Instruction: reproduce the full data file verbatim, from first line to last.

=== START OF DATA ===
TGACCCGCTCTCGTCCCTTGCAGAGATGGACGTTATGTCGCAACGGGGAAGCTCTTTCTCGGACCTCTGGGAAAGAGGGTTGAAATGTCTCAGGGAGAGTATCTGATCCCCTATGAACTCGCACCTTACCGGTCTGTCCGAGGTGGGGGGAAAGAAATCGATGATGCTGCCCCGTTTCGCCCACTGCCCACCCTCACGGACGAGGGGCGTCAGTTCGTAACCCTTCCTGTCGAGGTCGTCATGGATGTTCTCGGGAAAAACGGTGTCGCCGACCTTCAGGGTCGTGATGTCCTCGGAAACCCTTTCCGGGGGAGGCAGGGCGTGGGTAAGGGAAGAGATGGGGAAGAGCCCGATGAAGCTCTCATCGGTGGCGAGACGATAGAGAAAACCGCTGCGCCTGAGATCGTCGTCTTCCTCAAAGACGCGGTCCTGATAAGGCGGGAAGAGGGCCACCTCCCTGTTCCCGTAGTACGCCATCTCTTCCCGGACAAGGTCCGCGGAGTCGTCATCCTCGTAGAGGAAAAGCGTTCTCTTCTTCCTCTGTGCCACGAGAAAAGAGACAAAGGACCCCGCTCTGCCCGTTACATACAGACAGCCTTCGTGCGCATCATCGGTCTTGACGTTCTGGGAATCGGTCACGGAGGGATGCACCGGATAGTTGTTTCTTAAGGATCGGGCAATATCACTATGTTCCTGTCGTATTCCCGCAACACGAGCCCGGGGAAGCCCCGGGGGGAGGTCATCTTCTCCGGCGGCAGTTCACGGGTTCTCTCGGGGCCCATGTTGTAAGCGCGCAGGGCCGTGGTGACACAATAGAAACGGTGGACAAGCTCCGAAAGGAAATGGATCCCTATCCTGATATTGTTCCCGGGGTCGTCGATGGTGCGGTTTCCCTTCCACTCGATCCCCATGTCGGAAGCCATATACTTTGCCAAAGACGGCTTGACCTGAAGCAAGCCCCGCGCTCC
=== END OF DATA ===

TGACCCGCTCTCGTCCCTTGCAGAGATGGACGTTATGTCGCAACGGGGAAGCTCTTTCTCGGACCTCTGGGAAAGAGGGTTGAAATGTCTCAGGGAGAGTATCTGATCCCCTATGAACTCGCACCTTACCGGTCTGTCCGAGGTGGGGGGAAAGAAATCGATGATGCTGCCCCGTTTCGCCCACTGCCCACCCTCACGGACGAGGGGCGTCAGTTCGTAACCCTTCCTGTCGAGGTCGTCATGGATGTTCTCGGGAAAAACGGTGTCGCCGACCTTCAGGGTCGTGATGTCCTCGGAAACCCTTTCCGGGGGAGGCAGGGCGTGGGTAAGGGAAGAGATGGGGAAGAGCCCGATGAAGCTCTCATCGGTGGCGAGACGATAGAGAAAACCGCTGCGCCTGAGATCGTCGTCTTCCTCAAAGACGCGGTCCTGATAAGGCGGGAAGAGGGCCACCTCCCTGTTCCCGTAGTACGCCATCTCTTCCCGGACAAGGTCCGCGGAGTCGTCATCCTCGTAGAGGAAAAGCGTTCTCTTCTTCCTCTGTGCCACGAGAAAAGAGACAAAGGACCCCGCTCTGCCCGTTACATACAGACAGCCTTCGTGCGCATCATCGGTCTTGACGTTCTGGGAATCGGTCACGGAGGGATGCACCGGATAGTTGTTTCTTAAGGATCGGGCAATATCACTATGTTCCTGTCGTATTCCCGCAACACGAGCCCGGGGAAGCCCCGGGGGGAGGTCATCTTCTCCGGCGGCAGTTCACGGGTTCTCTCGGGGCCCATGTTGTAAGCGCGCAGGGCCGTGGTGACACAATAGAAACGGTGGACAAGCTCCGAAAGGAAATGGATCCCTATCCTGATATTGTTCCCGGGGTCGTCGATGGTGCGGTTTCCCTTCCACTCGATCCCCATGTCGGAAGCCATATACTTTGCCAAAGACGGCTTGACCTGAAGCAAGCCCCGCGCTCC